As it shows here, almost all the Democratic candidates are once again listed on the conservative/authoritarian spectrum. That bane of Republicans, Hillary Clinton, is listed as the most conservative of the Democratic field (with ample cause, as any liberal Democrat or Green party member will tell you). For the most part, we in the U.S. don’t even know what liberalism is on the scale of most of the rest of the world. The spectrum of thought here is generally speaking so narrow, its frightening.
I’m comfortable with the ideological company I keep here in the liberal/libertarian quadrant (Kucinich, Nader, Chomsky, Mandela, Gandhi, the Dalai Lama). This is why I am confident I am a “true” liberal.

(The other great resource for understanding my place in the liberal camp? Moral Politics, by George Lakoff. This book put liberal thought into a coherent perspective, one which I share, and one which I found to be most consistent with the perspective taught in the Gospel. When I read it a few years later, it only confirmed my comfort in the Liberal label.)

Go ahead, take the quiz. Where do you fall on the grid?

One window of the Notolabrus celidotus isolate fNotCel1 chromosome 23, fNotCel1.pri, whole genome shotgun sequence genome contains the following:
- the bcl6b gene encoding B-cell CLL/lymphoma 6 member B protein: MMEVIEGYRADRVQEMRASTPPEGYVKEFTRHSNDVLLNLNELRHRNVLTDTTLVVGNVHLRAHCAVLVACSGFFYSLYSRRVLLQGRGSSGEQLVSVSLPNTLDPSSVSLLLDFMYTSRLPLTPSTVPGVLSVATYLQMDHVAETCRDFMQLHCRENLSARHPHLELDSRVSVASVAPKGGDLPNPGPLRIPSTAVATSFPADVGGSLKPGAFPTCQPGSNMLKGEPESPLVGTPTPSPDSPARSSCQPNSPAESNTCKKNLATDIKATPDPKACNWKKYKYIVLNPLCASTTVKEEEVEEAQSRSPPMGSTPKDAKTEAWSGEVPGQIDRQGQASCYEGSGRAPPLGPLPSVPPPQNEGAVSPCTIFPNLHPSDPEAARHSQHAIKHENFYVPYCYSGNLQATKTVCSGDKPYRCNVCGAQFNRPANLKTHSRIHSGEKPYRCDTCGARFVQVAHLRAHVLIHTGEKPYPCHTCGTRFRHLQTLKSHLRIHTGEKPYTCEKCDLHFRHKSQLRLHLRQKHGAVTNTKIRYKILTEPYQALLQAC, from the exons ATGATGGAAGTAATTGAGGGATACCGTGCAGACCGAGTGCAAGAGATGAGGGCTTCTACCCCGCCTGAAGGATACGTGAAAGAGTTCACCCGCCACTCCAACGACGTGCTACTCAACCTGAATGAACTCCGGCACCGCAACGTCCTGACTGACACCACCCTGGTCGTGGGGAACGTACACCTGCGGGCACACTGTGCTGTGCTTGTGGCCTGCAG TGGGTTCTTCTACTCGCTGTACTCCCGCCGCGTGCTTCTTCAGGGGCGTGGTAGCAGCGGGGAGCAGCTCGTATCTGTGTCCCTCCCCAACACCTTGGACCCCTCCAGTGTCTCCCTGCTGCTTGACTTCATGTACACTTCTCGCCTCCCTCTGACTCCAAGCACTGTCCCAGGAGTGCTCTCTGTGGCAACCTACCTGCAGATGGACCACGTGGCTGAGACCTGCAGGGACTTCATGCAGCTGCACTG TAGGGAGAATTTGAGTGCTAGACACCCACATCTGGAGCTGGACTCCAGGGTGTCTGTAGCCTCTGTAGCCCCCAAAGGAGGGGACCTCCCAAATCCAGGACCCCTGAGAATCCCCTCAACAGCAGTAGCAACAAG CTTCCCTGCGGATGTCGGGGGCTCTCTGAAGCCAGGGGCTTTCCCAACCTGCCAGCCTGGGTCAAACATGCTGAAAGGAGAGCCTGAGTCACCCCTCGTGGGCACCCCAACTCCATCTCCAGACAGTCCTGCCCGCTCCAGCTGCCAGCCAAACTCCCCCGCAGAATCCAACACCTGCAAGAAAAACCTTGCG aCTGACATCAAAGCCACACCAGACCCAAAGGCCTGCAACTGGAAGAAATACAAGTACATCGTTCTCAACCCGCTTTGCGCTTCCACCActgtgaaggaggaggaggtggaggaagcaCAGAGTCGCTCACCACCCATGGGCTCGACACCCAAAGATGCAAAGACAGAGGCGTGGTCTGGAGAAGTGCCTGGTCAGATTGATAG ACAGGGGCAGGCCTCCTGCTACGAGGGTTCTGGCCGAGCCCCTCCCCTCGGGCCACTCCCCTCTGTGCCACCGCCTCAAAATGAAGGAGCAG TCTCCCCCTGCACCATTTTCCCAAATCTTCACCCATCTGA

Torture is Neither Moral nor Practical

October 5, 2007

Amazing. After being a dormant issue for the last year, the issue of torture has raised its ugly head again. Not only did we have the ignominious news that James Elmer Mitchell and Bruce Jessen joined Jay Bybee as LDS members who contributed to the policy of torture and shamed our faith. We now have a report from The New York Times that at the very same time that Congress was writing a law banning such practices, the Justice Department under newly confirmed Alberto Gonzalez surreptitiously issued a statement endorsing the use of torture in CIA interrogations.

While contemptible, the news is hardly surprising. As I outlined in my original post on torture, the administration’s disavowals of torture following the news of Abu Ghraib were insincere—and it was then White House counsel Gonzalez who had rationalized away the Geneva Conventions on behalf of the administration. When Congress passed the (anti)torture bill, the President brazenly added a signing statement virtually announcing his intention to continue to utilize torture.